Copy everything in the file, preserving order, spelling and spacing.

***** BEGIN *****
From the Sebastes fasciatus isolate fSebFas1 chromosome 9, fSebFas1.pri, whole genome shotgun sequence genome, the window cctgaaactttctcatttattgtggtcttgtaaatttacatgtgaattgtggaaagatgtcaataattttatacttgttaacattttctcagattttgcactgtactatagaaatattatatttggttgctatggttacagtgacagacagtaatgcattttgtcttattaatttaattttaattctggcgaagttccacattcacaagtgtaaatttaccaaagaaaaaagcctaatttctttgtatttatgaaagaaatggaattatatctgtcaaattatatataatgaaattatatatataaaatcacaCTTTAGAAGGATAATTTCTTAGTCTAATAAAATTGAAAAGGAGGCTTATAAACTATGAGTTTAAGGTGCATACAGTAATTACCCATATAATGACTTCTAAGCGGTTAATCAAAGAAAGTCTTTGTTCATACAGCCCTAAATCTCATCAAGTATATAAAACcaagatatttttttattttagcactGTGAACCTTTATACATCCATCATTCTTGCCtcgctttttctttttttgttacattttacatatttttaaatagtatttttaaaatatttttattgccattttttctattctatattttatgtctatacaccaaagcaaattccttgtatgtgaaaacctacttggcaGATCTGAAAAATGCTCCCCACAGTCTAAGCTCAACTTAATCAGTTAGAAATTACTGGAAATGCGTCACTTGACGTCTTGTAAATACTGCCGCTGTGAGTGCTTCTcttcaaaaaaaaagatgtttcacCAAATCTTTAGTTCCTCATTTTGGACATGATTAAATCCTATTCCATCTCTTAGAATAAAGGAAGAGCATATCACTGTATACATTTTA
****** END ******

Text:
From the Sebastes fasciatus isolate fSebFas1 chromosome 9, fSebFas1.pri, whole genome shotgun sequence genome, the window cctgaaactttctcatttattgtggtcttgtaaatttacatgtgaattgtggaaagatgtcaataattttatacttgttaacattttctcagattttgcactgtactatagaaatattatatttggttgctatggttacagtgacagacagtaatgcattttgtcttattaatttaattttaattctggcgaagttccacattcacaagtgtaaatttaccaaagaaaaaagcctaatttctttgtatttatgaaagaaatggaattatatctgtcaaattatatataatgaaattatatatataaaatcacaCTTTAGAAGGATAATTTCTTAGTCTAATAAAATTGAAAAGGAGGCTTATAAACTATGAGTTTAAGGTGCATACAGTAATTACCCATATAATGACTTCTAAGCGGTTAATCAAAGAAAGTCTTTGTTCATACAGCCCTAAATCTCATCAAGTATATAAAACcaagatatttttttattttagcactGTGAACCTTTATACATCCATCATTCTTGCCtcgctttttctttttttgttacattttacatatttttaaatagtatttttaaaatatttttattgccattttttctattctatattttatgtctatacaccaaagcaaattccttgtatgtgaaaacctacttggcaGATCTGAAAAATGCTCCCCACAGTCTAAGCTCAACTTAATCAGTTAGAAATTACTGGAAATGCGTCACTTGACGTCTTGTAAATACTGCCGCTGTGAGTGCTTCTcttcaaaaaaaaagatgtttcacCAAATCTTTAGTTCCTCATTTTGGACATGATTAAATCCTATTCCATCTCTTAGAATAAAGGAAGAGCATATCACTGTATACATTTTA